I should have known it would cause me trouble. When an entire issue of "Mission Frontiers" magazine is devoted to reflecting on and reacting to one author's book, that's a serious book. I should have read the magazine, noted the author and skimmed the outline of his book. But no, I ordered it from Amazon and received a copy within the week.
David Platt, pastor of Brook Hills Church in Birmingham, Alabama does an autopsy on the American dream as it has become embedded in our church culture. It's not an angry socialist rant, but a steady gaze at Jesus and asking "how did we stray so far?" Here are some of the poignant quotes:
"Was I going to believe Jesus or obey Jesus?"
"We were settling for a Christianity that revolves around catering to ourselves when the central message of Christianity is actually about abandoning ourselves."
"Do we really believe he (Jesus) is worth abandoning everything for?"
"Accept him? Do we really think Jesus needs our acceptance?Don't we need him?"
"Jesus is no longer one to be accepted or invited in but one who is infinitely worthy of our immediate and total surrender."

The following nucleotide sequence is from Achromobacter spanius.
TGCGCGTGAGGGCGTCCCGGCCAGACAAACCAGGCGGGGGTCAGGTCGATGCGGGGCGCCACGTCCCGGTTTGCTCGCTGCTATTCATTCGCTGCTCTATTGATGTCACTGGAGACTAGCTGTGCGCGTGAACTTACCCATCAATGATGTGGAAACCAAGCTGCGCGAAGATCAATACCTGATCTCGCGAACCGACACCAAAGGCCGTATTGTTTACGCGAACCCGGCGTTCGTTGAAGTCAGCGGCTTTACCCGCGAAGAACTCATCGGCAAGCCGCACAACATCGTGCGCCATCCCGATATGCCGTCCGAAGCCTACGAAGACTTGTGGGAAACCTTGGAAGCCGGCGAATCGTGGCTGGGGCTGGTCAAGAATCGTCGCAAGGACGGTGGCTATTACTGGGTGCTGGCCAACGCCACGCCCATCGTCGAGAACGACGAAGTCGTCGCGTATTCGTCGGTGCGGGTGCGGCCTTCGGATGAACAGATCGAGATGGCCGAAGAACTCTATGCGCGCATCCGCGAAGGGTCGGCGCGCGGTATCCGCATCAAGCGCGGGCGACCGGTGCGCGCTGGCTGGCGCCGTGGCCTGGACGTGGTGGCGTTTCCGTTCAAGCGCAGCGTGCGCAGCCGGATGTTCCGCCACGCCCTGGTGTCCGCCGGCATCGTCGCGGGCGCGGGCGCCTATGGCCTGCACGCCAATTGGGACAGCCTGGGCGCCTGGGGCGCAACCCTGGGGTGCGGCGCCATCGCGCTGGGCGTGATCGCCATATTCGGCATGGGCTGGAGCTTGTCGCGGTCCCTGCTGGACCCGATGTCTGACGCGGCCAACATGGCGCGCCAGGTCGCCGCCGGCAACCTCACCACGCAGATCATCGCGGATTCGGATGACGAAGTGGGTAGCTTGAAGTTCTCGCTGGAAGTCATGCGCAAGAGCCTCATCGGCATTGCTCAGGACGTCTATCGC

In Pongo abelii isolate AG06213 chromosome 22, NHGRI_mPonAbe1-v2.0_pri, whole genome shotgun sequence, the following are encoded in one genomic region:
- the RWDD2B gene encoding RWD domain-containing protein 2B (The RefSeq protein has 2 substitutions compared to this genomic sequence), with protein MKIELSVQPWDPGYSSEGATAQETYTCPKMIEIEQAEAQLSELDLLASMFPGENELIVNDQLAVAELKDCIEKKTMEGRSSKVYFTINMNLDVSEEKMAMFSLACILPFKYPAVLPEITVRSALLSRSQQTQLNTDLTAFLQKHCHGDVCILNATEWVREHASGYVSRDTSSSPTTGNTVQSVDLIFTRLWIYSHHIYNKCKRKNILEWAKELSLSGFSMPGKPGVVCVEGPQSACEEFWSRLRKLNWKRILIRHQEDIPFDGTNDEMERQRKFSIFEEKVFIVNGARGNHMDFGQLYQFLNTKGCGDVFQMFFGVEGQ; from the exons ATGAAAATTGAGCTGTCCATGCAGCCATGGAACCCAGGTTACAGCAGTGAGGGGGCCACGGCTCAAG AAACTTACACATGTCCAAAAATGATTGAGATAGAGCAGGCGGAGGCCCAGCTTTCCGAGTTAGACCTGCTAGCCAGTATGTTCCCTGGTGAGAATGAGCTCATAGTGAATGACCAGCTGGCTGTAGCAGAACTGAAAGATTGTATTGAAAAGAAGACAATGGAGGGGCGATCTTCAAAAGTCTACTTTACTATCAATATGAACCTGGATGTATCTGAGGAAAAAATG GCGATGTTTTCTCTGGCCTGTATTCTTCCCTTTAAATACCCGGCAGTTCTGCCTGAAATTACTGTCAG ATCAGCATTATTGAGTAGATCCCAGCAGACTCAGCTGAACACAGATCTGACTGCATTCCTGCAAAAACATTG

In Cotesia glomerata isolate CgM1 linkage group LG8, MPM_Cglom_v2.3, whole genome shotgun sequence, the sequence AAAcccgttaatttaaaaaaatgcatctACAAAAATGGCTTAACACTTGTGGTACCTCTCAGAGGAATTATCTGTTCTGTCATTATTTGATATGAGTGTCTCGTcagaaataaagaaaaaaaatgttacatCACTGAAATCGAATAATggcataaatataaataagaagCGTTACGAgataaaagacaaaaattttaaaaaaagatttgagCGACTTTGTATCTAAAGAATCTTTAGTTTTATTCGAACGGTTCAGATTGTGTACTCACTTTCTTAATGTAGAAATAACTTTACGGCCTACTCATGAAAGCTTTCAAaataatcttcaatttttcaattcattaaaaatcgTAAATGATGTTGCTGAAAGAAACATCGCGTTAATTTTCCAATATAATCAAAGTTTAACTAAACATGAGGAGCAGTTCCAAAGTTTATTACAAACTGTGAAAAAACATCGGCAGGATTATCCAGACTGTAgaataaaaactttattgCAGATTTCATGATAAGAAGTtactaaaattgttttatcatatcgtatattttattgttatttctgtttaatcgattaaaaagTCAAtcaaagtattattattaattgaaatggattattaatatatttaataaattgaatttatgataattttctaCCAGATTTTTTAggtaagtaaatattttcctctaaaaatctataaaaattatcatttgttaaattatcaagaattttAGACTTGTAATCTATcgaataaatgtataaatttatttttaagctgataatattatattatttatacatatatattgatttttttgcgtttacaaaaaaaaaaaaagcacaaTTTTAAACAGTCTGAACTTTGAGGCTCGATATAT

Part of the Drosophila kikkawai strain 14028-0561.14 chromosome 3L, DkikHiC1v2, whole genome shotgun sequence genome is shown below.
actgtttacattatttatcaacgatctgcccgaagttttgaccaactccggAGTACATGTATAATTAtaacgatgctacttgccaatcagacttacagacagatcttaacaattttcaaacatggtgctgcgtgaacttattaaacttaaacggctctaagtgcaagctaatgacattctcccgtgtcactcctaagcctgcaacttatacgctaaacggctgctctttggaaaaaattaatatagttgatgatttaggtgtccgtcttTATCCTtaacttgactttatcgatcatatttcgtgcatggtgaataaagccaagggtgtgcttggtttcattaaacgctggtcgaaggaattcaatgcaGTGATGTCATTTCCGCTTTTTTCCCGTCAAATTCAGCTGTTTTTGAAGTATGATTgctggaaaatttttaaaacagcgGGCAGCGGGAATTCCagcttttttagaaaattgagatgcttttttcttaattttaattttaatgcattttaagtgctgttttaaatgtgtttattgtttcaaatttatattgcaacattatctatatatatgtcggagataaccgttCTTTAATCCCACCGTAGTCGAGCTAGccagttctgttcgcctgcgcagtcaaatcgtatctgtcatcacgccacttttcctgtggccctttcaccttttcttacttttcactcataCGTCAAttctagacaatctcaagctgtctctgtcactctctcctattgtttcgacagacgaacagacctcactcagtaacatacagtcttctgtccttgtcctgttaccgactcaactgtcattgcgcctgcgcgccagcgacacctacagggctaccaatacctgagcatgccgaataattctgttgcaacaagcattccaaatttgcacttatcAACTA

"The goal of the American dream is to make much of us, the goal of the gospel is to make much of God."
"God delights in using ordinary Christians who come to the end of themselves and choose to trust in his extraordinary provision."
"We live in a church culture that has a dangerous tendency to disconnect the grace of God from the glory of God."
"God loves me is not the essence of biblical Christianity. God loves me so that I might make him- his ways, his salvation, his glory and his greatness known among all nations. Now God is the object of our faith, and Christianity centers around him. We are not the end of the gospel; God is."
The book is filled with insightful and disturbing thoughts about how tame we have made the gospel and the church. But the most challenging part of the book his Platt's invitation to a one-year, 5 part plan:
1. Pray for the whole world
2. Read through the whole Bible
3. Sacrifice money for a specific gospel purpose
4. Spend time in another context (cross-cultural)
5. Commit yourself to a multiplying community